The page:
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Tang Hao

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Title: Tang Hao  
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Subject: Chen-style t'ai chi ch'uan, Yu Dayou
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Tang Hao

Tang Hao (唐豪, Táng Háo) or Tang Fan Sheng (1887–1959) was a Chinese lawyer, and expert on chinese martial arts.


Tang studied many martial arts from China and Japan, including T'ai chi ch'uan (with Chen Fake) and Xingyi quan, judo and kendo.

He was arrested in 1927, suspected to be linked to the Communist Party, but was later acquitted and released. He then went to Japan to study law and martial arts.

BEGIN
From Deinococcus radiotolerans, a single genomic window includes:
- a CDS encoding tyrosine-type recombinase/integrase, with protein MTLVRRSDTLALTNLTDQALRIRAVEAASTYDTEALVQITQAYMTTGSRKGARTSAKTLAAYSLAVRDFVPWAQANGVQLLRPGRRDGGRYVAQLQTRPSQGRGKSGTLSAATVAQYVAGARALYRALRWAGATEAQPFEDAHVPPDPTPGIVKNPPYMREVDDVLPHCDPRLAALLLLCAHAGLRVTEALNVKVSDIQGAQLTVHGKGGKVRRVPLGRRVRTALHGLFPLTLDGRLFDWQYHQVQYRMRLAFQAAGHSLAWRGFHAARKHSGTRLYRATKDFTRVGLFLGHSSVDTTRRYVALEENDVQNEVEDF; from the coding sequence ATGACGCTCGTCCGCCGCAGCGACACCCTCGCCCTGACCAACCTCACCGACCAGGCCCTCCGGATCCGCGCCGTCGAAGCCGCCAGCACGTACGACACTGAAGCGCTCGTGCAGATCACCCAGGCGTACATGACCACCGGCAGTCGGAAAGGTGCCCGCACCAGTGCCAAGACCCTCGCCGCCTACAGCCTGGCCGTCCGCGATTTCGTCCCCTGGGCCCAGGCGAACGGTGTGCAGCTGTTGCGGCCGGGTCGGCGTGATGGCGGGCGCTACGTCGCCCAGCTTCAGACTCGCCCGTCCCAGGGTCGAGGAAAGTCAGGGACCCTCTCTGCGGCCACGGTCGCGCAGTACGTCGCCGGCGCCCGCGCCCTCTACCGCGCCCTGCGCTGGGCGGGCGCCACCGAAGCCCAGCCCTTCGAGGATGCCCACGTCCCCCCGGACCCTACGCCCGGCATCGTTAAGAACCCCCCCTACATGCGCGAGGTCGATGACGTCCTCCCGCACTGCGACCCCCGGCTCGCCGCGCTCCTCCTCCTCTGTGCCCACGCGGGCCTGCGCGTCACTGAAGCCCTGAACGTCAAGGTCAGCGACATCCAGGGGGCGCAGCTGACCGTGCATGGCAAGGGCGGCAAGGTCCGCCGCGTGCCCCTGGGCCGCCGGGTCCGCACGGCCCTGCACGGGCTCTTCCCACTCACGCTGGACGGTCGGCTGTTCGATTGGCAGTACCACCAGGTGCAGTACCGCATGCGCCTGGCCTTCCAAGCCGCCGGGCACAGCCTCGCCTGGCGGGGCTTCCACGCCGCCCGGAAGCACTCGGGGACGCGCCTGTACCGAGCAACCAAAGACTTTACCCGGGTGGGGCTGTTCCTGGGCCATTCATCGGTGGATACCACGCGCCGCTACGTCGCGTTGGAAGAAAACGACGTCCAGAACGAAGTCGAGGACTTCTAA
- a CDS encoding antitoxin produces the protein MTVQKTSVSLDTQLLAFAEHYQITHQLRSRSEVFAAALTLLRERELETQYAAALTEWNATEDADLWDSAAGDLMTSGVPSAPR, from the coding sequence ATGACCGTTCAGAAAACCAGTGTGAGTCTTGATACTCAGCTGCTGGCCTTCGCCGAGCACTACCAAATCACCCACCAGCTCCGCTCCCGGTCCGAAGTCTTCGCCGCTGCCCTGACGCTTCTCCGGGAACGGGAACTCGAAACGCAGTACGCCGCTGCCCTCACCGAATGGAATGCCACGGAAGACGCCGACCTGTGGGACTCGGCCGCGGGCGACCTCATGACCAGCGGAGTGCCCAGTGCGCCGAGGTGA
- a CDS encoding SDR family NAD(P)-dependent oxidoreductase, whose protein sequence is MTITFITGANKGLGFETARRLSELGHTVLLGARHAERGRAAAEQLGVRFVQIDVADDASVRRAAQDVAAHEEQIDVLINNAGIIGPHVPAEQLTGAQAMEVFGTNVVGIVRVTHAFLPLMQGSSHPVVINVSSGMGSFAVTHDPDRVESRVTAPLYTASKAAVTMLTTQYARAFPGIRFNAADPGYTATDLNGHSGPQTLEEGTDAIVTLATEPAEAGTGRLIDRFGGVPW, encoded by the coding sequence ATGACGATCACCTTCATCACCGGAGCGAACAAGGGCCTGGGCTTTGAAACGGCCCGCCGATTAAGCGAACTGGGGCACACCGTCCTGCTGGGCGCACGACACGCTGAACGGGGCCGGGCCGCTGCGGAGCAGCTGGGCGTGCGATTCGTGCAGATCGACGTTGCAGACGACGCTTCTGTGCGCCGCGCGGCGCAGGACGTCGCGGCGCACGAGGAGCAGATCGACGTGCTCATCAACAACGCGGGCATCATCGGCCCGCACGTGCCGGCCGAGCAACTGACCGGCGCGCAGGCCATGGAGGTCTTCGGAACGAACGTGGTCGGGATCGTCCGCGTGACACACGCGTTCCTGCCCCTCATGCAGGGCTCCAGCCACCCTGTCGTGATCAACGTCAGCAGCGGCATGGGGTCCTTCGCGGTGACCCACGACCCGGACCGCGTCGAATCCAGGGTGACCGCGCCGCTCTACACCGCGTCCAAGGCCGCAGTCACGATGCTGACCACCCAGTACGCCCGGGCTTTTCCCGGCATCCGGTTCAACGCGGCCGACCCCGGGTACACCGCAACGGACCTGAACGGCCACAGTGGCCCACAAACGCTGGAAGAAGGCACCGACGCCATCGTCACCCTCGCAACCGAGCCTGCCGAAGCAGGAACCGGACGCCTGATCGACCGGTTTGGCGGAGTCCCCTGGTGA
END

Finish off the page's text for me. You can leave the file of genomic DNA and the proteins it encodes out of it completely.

He published a dozen books on the history of Chinese martial arts. He was one of the first authors who tried to point out the deceptions, contradictions and errors of martial legends. In 1955 he was attached to the "Physical Education Committee" of the National Government to continue its research on the history of Chinese sports.

He criticized the lack of foundation in the myth which links the Shaolin quan to Bodhidharma (criticizing the authenticity of Li Jing), and the mythical connection of the Tai chi chuan with Zhang Sanfeng. His findings were taken at the same time by Xu Jedon, and still are validated by contemporary research.[1]



  • Brian Kennedy, Chinese martial arts training manuals : a historical survey, Berkeley Calif.: North Atlantic Books, 2005. (ISBN 978-1-58394-194-2)
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